Saturday, June 28, 2008

Texas High Court Says Exorcism Claims Entangle Court in Religious Dispute

In Pleasant Glade Assembly of God v. Schubert, (TX Sup. Ct., June 27, 2008), in a 6-3 decision, the Texas Supreme Court yesterday rejected a lower court's award of damages to young woman for false imprisonment and assault by the senior pastor, youth minister and several members of an Assembly of Gods Church. The lawsuit grew out of psychological injuries suffered by then 17-year old Laura Schubert from a "laying of hands" on her to exorcise demonic forces from her. The court held that deciding the case would unconstitutionally entangle it in matters of church doctrine. the majority said:

We do not mean to imply that "under the cloak of religion, persons may, with impunity," commit intentional torts upon their religious adherents.... Moreover, religious practices that threaten the public’s health, safety, or general welfare cannot be tolerated as protected religious belief.... But religious practices that might offend the rights or sensibilities of a non-believer outside the church are entitled to greater latitude when applied to an adherent within the church....

The Free Exercise Clause prohibits courts from deciding issues of religious doctrine. Here, the psychological effect of church belief in demons and the appropriateness of its belief in "laying hands" are at issue. Because providing a remedy for the very real, but religiously motivated emotional distress in this case would require us to take sides in what is essentially a religious controversy, we cannot resolve that dispute.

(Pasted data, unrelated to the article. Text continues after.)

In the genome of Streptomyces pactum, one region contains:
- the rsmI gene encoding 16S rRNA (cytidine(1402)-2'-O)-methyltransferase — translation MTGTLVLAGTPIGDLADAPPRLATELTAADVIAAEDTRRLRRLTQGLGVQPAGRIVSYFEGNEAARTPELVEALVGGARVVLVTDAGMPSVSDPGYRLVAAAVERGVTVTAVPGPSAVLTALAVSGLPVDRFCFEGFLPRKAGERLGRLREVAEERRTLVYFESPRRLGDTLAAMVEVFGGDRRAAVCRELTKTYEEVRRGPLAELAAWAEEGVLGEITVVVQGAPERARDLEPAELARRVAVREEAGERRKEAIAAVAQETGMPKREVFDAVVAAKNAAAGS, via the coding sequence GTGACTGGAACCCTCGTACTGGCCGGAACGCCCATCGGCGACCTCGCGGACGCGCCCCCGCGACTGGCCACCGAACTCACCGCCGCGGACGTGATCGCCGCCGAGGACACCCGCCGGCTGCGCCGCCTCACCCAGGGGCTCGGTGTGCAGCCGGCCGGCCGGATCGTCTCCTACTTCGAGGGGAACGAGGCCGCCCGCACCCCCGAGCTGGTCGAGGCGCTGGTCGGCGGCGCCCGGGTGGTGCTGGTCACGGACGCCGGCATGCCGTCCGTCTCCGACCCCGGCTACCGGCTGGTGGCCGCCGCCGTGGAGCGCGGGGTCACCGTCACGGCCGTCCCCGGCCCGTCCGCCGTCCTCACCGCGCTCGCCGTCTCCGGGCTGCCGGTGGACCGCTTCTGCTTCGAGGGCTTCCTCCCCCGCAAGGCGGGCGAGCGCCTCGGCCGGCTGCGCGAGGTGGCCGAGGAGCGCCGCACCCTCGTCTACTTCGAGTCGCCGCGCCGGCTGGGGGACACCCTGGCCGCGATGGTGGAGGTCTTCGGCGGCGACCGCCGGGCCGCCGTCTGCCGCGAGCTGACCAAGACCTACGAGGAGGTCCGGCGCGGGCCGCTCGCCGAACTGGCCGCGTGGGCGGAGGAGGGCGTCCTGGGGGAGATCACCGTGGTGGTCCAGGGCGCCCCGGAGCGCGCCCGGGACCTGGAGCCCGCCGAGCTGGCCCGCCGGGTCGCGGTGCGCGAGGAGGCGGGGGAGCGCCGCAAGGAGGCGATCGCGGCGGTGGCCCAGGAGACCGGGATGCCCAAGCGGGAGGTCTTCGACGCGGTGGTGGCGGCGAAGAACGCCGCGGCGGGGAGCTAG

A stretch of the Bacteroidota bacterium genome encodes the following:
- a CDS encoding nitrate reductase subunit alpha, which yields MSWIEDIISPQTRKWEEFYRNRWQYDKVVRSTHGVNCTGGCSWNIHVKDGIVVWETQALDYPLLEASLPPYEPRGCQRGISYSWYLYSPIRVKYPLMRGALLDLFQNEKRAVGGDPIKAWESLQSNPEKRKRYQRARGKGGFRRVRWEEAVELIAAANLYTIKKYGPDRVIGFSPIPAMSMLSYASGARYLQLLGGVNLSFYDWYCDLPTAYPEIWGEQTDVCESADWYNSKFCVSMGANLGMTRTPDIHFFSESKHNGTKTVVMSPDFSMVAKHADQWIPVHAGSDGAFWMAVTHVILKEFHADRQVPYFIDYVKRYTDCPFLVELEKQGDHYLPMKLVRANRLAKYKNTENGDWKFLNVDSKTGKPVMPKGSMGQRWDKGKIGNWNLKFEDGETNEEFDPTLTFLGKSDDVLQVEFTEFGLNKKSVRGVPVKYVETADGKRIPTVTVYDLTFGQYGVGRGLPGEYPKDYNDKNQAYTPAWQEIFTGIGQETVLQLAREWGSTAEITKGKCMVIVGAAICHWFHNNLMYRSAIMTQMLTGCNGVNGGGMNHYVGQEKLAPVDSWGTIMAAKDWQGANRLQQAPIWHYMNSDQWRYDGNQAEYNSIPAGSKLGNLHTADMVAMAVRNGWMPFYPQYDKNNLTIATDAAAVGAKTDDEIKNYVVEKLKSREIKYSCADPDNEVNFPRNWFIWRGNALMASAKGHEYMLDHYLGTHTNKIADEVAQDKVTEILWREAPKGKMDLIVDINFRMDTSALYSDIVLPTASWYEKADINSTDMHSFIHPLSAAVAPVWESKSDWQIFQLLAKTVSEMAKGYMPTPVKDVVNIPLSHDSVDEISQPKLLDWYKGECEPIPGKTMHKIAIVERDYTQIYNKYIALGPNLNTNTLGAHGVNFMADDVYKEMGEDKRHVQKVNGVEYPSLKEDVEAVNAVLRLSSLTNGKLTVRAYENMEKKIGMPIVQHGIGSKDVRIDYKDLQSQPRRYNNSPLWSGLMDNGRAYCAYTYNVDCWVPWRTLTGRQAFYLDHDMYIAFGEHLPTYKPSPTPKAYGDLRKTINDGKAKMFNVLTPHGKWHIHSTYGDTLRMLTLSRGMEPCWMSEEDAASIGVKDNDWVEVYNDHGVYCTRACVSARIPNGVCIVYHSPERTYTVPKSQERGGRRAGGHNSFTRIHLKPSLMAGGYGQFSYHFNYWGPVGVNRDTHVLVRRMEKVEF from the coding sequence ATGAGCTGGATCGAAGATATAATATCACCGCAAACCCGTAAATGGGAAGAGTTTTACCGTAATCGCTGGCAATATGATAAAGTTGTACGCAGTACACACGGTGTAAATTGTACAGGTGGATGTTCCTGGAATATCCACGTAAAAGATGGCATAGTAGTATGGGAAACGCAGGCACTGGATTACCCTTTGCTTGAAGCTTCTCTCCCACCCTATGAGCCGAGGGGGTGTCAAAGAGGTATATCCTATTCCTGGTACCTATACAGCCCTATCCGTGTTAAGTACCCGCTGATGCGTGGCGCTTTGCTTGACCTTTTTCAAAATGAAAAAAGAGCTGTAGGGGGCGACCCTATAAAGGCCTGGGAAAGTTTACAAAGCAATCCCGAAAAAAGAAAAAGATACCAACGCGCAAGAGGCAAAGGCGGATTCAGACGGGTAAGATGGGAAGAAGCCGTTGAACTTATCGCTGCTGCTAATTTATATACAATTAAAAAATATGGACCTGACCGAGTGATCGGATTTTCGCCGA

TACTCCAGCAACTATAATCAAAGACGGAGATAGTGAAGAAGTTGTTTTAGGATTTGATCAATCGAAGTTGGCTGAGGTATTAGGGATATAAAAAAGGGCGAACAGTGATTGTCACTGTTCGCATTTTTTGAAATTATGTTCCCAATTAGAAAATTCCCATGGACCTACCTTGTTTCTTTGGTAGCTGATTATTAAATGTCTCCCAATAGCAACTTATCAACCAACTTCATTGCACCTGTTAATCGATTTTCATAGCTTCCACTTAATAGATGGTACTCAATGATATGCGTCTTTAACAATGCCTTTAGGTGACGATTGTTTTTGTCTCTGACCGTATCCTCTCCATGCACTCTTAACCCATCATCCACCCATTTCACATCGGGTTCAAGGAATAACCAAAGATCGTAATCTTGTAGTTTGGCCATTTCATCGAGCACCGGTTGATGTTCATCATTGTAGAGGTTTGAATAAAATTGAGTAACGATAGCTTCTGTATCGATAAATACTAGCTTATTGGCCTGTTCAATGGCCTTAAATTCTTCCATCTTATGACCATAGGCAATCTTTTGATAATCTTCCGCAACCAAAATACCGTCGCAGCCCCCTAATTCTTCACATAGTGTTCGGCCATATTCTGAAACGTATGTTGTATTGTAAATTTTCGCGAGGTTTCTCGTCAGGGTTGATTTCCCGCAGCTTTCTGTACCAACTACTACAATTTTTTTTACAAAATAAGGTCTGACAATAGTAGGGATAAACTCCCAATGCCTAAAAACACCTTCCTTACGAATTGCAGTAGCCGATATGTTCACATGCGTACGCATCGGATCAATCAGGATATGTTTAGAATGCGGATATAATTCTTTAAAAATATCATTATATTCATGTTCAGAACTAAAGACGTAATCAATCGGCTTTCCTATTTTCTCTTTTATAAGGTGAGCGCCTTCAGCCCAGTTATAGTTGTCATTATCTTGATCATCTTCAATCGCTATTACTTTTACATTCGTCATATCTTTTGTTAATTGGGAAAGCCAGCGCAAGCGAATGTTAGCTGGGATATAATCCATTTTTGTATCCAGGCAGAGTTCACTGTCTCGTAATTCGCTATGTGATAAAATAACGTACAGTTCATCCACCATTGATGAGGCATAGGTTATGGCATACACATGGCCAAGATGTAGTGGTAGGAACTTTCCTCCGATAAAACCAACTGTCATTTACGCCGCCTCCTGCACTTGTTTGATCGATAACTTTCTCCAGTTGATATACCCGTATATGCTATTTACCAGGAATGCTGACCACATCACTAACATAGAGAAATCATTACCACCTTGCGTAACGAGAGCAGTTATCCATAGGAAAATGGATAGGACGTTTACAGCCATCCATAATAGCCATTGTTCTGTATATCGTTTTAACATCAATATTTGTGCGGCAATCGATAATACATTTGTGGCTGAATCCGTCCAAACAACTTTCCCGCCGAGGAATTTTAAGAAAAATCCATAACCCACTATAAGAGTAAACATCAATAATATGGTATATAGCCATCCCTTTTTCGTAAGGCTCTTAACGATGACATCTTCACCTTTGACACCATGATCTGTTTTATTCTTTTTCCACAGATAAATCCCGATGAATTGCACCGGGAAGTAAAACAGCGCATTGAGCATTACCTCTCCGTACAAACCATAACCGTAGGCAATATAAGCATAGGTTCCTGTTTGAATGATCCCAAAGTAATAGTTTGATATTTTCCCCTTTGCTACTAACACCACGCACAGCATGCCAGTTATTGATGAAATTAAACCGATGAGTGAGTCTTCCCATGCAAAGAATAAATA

Chief Justice Jefferson in a dissent joined by Justice Green and in party by Justice Johnson said:
After today, a tortfeasor need merely allege a religious motive to deprive a Texas court of jurisdiction to compensate his fellow congregant for emotional damages. This sweeping immunity is inconsistent with United States Supreme Court precedent and extends far beyond the protections our Constitution affords religious conduct. The First Amendment guards religious liberty; it does not sanction intentional abuse in religion’s name.
Justice Green also filed a separate dissent as did Justice Johnson. Today's Austin American-Statesman reports on the decision.